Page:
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  • Garden events in Middle Tennessee

    Now - Sept. 7: Andy Warhol’s Flowers exhibit at Cheekwood. Nearly a dozen screen prints from the artist’s original Flowers series, paintings, studio photographs and more. Information: www.cheekwood.org.

    Aug. 14 & Aug. 16: Cindy Shapton, the Cracked Pot Gardener workshop on Edible Organic Container Gardening, a hands-on workshop to learn to grow a container kitchen garden. Aug. 14, 6 – 8 p.m.; Aug. 16, 10 a.m. – noon. $45 per person. Register and learn more about other upcoming workshops at The Cracked Pot Homestead.

    Aug. 19: Carol Reese, of UT Gardens in Jackson, Tenn., is the guest speaker at this month’s Perennial Plant Society meeting. Topic is “Just Do It!” focusing on garden ideas and how to refresh older gardens. Refreshments at 6:30, meeting begins at 7 and the public is invited. Details at www.ppsmt.org.

    Aug. 19 & Aug. 23: Cindy Shapton, the Cracked Pot Gardener workshop on Tomatoes – Canning, Drying and Freezing, a hands-on workshop to learn about preserving tomatoes. Each workshop is 10 a.m. – noon. $45 per person.Tap here to register and to learn more about other upcoming workshops at The Cracked Pot Homestead.

    Aug. 21: Lunch & Lecture: Easy Gardens for the South, featuring author Harvey Cotton who describes the plants that are key in creating a successful, sustainable garden. Noon – 1 p.m., Cheekwood’s Potter Room. Tickets $15 for Cheekwood members, $25 for non-members. Details at www.cheekwood.org.

    Aug 21 & Aug. 26: Cindy Shapton, the Cracked Pot Gardener workshop All about Teas, a hands-on workshop. Aug. 21, 6 – 8 p.m.; Aug. 26, 10 a.m. – noon. $45 per person. Tap here to register and to learn more about other upcoming workshops at The Cracked Pot Homestead.

    Aug. 23: Organic Gardening 101. Visit the garden with naturalist Deb Beazley and learn the basics of how to start and grow your own garden at home. 9 – 11 a.m. Call 615-352-6299 to register for this adult level program.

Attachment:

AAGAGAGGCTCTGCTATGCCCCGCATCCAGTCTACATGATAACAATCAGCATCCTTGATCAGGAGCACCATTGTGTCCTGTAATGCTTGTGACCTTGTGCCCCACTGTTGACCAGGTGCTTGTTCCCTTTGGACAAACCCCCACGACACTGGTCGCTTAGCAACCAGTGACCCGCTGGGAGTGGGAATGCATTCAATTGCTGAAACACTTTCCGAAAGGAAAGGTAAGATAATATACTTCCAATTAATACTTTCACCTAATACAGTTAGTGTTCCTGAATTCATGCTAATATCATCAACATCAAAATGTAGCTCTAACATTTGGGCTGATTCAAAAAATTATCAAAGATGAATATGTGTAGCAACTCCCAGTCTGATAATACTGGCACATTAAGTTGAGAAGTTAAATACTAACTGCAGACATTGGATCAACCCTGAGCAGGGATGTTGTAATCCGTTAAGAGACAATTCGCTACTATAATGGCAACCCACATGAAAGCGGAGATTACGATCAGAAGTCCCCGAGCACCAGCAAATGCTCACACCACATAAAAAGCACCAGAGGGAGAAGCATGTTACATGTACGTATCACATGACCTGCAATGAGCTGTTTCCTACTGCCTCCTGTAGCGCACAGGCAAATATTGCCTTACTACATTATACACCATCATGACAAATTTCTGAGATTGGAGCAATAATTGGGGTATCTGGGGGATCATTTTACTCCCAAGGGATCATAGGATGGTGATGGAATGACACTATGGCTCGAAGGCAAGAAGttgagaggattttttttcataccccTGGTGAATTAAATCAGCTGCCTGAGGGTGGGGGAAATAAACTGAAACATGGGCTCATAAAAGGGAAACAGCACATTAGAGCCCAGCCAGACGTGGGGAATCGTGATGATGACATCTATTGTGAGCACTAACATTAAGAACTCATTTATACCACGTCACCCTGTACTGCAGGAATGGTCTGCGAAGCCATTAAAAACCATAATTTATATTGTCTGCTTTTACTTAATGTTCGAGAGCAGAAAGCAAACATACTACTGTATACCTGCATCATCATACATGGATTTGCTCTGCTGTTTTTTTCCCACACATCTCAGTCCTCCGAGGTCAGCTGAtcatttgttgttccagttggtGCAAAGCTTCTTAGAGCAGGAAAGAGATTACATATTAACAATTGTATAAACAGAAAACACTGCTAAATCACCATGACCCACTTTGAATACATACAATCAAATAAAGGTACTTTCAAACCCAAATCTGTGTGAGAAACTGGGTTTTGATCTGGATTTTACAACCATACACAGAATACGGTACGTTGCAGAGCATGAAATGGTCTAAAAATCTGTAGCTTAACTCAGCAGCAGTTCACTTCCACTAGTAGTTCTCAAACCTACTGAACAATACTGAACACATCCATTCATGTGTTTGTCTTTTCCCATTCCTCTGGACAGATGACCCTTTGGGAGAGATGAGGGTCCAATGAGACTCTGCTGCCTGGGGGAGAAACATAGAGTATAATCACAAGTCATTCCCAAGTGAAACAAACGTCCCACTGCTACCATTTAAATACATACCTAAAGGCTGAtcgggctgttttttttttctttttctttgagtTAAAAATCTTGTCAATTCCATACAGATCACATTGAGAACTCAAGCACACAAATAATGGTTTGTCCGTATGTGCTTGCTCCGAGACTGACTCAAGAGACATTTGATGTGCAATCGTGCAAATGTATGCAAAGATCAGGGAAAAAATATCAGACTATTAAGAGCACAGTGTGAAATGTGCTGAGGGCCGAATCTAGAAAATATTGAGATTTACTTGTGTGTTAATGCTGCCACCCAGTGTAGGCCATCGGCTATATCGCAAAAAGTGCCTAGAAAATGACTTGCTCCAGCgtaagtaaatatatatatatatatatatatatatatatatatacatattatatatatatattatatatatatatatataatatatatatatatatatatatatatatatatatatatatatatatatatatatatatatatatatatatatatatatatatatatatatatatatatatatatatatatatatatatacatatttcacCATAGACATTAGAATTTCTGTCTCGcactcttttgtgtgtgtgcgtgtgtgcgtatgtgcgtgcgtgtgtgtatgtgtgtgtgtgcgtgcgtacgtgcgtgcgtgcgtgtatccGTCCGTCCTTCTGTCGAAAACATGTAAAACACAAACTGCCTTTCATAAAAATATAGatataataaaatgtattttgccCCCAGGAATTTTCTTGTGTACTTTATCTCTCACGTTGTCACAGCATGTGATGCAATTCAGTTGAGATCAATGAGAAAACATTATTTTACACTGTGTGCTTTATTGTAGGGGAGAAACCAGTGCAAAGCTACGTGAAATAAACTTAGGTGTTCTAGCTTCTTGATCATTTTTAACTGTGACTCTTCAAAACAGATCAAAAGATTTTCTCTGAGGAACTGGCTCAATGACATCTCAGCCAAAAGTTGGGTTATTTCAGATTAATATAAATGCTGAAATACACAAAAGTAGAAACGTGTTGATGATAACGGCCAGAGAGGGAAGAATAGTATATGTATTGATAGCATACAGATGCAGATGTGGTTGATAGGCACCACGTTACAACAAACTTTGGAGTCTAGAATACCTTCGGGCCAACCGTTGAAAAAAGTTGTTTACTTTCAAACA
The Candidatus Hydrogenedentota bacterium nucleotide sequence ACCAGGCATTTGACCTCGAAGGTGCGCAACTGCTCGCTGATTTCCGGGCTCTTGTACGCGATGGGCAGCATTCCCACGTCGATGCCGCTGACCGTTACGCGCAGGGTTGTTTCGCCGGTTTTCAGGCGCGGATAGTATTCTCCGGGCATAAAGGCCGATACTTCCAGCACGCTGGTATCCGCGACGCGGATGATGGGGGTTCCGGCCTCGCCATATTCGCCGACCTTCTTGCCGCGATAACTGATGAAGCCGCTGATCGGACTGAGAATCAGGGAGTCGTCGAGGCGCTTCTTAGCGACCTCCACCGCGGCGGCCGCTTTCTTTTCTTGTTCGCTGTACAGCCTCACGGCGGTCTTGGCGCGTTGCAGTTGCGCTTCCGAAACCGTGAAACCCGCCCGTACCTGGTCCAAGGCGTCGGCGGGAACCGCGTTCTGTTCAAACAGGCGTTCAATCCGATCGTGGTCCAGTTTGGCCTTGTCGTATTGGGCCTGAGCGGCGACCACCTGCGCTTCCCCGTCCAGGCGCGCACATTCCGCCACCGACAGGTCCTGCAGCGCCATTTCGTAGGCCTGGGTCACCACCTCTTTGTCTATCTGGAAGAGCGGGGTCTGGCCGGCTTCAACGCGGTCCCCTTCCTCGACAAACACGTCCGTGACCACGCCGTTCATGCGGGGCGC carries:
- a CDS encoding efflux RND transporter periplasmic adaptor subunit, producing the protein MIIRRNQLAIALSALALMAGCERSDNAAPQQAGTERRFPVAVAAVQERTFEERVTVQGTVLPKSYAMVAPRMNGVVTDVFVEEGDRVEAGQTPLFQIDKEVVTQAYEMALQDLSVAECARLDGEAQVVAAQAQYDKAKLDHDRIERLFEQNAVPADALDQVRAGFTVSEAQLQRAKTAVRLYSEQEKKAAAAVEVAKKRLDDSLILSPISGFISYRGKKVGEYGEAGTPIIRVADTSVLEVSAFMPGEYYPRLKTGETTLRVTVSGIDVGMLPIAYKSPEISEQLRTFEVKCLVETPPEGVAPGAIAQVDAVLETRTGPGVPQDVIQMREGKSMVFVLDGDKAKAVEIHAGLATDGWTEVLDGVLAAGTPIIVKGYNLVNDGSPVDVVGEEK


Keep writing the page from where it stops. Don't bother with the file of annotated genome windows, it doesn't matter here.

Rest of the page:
Aug. 28: Middle Tennessee Hosta Society meeting features hosta hybridizer Bob Solberg, whose topic, “Back to Basics, A Hosta Fact Sheet” is useful for beginners and experts. 6:30 p.m., Cheekwood’s Potter Room. Open to the public. Information on the Middle Tennessee Hosta Society is at www.mths-hosta.com.

    Aug. 28 & Sept. 2: Cindy Shapton, the Cracked Pot Gardener Pesto Party workshop, a hands-on workshop to learn to make original pesto and variations. Aug. 28, 6 – 8 p.m.; Sept. 2, 10 a.m. – noon. $45 per person. Tap here to register and to learn more about other upcoming workshops at The Cracked Pot Homestead.

     

     

     

     

     

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Keep African violets blooming

QUESTION: My African violets were blooming beautifully when I got them a few months ago, but no longer. How can I get them to bloom again?

It’s easy to love those dainty clusters of blossoms rising from rosettes of downy leaves. African violets look like they’d be fussy plants, but quite the opposite: “They’re easy to grow if you know a few secrets,” says Julie Mavity-Hudson of the Nashville African Violet Club.

One of those secrets may surprise you: African violets tend to bloom better when they’re slightly root-bound, so don’t rush to move them to larger pots. They thrive in bright, indirect light and average room temperatures, in soil that is kept slightly moist. “The thing that kills more African violets than anything is overwatering,” Mavity-Hudson says.

Failure to bloom might be because the plant is not getting enough light. In winter, when the light is low, try moving it to a south or west window where the light is brighter, but move it away from the window when the light is more intense. Direct sun will burn the leaves of African violets.

A light feeding of high-phosphorous plant food every few weeks may also help. Houseplant expert Barbara Pleasant (The Complete Houseplant Survival Manual) suggests adding a light pinch of Epsom salts to water to push balky plants into bloom.

To get together with other African violet aficionados, check out the Nashville African Violet Club, which meets the first Sunday of most months,1:45, at the Green Hill Women’s Center,10905 Lebanon Road in Mt. Juliet. The meetings are open to the public.

 

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